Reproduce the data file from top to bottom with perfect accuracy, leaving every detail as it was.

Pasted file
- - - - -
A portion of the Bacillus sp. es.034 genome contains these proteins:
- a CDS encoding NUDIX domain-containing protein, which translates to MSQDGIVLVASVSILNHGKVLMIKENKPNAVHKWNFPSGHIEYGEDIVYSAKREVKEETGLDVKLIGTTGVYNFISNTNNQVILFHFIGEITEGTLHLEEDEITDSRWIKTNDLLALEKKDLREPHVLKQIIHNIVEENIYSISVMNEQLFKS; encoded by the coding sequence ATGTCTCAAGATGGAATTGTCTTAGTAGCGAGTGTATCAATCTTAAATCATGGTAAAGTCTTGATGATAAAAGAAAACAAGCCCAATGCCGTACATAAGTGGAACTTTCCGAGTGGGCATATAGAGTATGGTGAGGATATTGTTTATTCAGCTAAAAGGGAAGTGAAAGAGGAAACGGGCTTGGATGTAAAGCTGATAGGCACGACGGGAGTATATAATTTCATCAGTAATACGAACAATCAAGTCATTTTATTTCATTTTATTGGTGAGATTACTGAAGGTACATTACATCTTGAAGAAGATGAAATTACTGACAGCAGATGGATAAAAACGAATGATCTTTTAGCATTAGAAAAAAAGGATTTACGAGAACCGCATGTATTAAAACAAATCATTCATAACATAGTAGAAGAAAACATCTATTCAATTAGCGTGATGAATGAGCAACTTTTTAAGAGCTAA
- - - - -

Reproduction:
A portion of the Bacillus sp. es.034 genome contains these proteins:
- a CDS encoding NUDIX domain-containing protein, which translates to MSQDGIVLVASVSILNHGKVLMIKENKPNAVHKWNFPSGHIEYGEDIVYSAKREVKEETGLDVKLIGTTGVYNFISNTNNQVILFHFIGEITEGTLHLEEDEITDSRWIKTNDLLALEKKDLREPHVLKQIIHNIVEENIYSISVMNEQLFKS; encoded by the coding sequence ATGTCTCAAGATGGAATTGTCTTAGTAGCGAGTGTATCAATCTTAAATCATGGTAAAGTCTTGATGATAAAAGAAAACAAGCCCAATGCCGTACATAAGTGGAACTTTCCGAGTGGGCATATAGAGTATGGTGAGGATATTGTTTATTCAGCTAAAAGGGAAGTGAAAGAGGAAACGGGCTTGGATGTAAAGCTGATAGGCACGACGGGAGTATATAATTTCATCAGTAATACGAACAATCAAGTCATTTTATTTCATTTTATTGGTGAGATTACTGAAGGTACATTACATCTTGAAGAAGATGAAATTACTGACAGCAGATGGATAAAAACGAATGATCTTTTAGCATTAGAAAAAAAGGATTTACGAGAACCGCATGTATTAAAACAAATCATTCATAACATAGTAGAAGAAAACATCTATTCAATTAGCGTGATGAATGAGCAACTTTTTAAGAGCTAA